GVSU volleyball coach sets program win mark

GVL / Emily Frye

GVL / Emily Frye

Alex Eisen

Unnoticed for a quite some time in the concourse of Fieldhouse Arena is a poster of Grand Valley State’s volleyball “Laker Legends.” Included on this poster is current head coach Deanne Scanlon with the caption, “All-Time Leader in Coaching Wins.”

Once a misprint that never got fixed, the description now holds true.

With the victory over Ashland in the first round of the GLIAC tournament, Scanlon celebrated a milestone moment, notching her 546th win to surpass former head coach Joan Boand for the most wins in program history.

“It overwhelmed me in the moment,” Scanlon said. “It’s hard for me to reflect on these kinds of things, but it kind of got me very emotional.”

The accomplishment is undoubtedly an honor, but Scanlon said before the match it’s something she will begin to cherish more when she is finished coaching.

“It’s hard for me to be in the moment and realize the magnitude of something like this,” Scanlon said. “Maybe in my old age I’ll be able to start telling stories about it.”

In the 46-year history of GVSU volleyball, Scanlon and Boand have been the only two coaches to roam the sidelines, guiding the Lakers to 1,091 program victories.

Scanlon needed 21 seasons to move past Boand’s illustrious mark of 545 career wins. Scanlon reaching that milestone didn’t come as any surprise to Boand.

“Records are made to be broken and I expected it to be broken,” Boand said. “(Scanlon) is a much better coach than I ever was. She is much more knowledgeable about the game.

“When I started, my volleyball background was not a lot.”

Inducted into GVSU’s Hall of Fame in 2004 as a pioneer of women’s athletics at the university, Boand held coaching positions in four women’s sports during her tenure: volleyball, track and field, softball and volleyball.

Boand coached volleyball from 1969 to 1994, and started the program from scratch.

“We had people come out and try to play that never played before. That’s where it started,” Boand said. “As the years progressed, the high schools got better and there were better players out there. The very good high school teams (today) probably play better than any of my teams had to play (against).”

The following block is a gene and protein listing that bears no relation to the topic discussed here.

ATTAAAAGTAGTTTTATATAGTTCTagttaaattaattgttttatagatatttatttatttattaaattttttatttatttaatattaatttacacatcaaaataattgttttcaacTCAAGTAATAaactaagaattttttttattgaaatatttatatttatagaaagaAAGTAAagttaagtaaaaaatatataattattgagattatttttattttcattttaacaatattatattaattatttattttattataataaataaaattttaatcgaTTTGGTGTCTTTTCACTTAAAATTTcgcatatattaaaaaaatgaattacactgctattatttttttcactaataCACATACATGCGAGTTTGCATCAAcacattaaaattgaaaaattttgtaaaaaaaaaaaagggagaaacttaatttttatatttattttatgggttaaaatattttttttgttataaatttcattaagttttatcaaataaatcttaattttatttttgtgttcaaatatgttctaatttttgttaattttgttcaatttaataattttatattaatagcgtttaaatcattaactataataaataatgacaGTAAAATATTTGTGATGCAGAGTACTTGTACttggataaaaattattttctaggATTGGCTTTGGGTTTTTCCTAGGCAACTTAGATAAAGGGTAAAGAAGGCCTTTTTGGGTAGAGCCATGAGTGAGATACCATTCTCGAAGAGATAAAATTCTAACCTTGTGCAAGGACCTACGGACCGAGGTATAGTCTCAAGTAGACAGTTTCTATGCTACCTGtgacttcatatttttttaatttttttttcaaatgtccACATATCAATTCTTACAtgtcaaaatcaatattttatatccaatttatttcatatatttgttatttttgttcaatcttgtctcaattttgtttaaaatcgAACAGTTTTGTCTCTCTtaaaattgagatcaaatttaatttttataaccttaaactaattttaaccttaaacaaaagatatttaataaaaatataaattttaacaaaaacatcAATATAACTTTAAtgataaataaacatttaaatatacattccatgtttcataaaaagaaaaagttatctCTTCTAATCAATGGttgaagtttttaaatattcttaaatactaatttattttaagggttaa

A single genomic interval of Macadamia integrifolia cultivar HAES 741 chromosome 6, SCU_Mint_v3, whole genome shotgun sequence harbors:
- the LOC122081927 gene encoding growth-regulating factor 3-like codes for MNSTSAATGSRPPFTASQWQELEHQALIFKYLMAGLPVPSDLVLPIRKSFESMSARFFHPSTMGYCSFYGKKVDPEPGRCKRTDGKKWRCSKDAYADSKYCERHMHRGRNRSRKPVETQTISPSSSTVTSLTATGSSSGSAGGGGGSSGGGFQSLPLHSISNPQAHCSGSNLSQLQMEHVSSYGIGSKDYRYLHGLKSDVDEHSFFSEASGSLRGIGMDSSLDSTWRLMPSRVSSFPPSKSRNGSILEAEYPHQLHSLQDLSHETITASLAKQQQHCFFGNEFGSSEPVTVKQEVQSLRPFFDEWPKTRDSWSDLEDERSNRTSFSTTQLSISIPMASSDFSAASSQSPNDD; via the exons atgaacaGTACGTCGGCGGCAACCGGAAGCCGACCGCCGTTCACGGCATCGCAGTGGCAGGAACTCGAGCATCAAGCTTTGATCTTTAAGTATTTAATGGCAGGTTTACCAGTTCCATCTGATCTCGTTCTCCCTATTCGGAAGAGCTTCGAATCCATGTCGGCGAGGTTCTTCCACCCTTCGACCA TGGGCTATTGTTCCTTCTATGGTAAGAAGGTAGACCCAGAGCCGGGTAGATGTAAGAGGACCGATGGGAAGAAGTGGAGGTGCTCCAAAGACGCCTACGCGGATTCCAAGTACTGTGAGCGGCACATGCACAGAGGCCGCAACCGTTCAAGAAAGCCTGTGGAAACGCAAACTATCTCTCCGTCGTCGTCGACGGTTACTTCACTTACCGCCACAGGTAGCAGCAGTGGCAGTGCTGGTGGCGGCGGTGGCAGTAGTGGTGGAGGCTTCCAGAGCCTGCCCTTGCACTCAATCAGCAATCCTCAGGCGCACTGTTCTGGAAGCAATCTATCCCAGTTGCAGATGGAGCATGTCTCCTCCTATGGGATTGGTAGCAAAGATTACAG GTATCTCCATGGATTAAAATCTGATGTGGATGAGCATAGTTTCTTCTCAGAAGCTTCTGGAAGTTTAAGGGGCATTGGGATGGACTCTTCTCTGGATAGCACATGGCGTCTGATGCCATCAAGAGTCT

When Scanlon took over in 1995, she gradually built upon the foundation laid by Boand to construct a national championship-caliber program.

Under Scanlon’s command, the Lakers have never endured a losing season. The most memorable season came in 2005, when GVSU captured its first and only the Division II National Championship. Scanlon was subsequently named AVCA National Coach of the Year.

Boand knew from early on that Scanlon had something special about her.

“When I first saw Deanne, she was an assistant at Wayne State,” Boand said. “Their coach, he was so-so, but when she came along, the whole team changed. (Scanlon) left for awhile as she had a baby and it was easy going against Wayne State. Then, she came back and it became tougher (again).”

Scanlon credits a large portion of her success to the university allowing her to be family-oriented first.

“You can’t sustain a high-level program unless you are getting support from the university and by the athletic department,” Scanlon said. “I feel like I was able to be a great mom and be present with my children and do things with them. I never really felt like I had to comprise that.

“I couldn’t come in the gym miserable because I couldn’t be a good mom,” she said. “It would have torn me apart. To be able to marry both of those things together has made all the difference in the world.”

With her children all grown up, graduated from college and moved on with their lives, Scanlon finds herself in unfamiliar territory.

“This is the first time, these last couple of years, that I’ve had just my career to focus on,” Scanlon said. “It’s new, it’s refreshing and it’s allowing me to get my mom fix by being around these guys, because my kids aren’t around all the time.”

Scanlon’s players have noticed, and have plenty of memories to share about their head coach that goes beyond the game of volleyball, with her dance moves being mentioned repeatedly.

“My sophomore year, we were up at Northern Michigan and she made a challenge for us,” said senior Betsy Ronda. “If we did it then she would have to drop it low and dance, so it was just kind of a funny thing to see her get silly with us.”

Senior Kourtney Wolters shared a similar experience.

“We had a preseason trip and she was being herself,” Wolters said. “She always has that signature dance move which is great. She knows how to let loose, but she also knows how to get things done.”

While Scanlon will downplay the significance of the milestone in the moment, the success and influence she has had with the program shouldn’t go unnoticed, much like the misprinted poster in Fieldhouse Arena.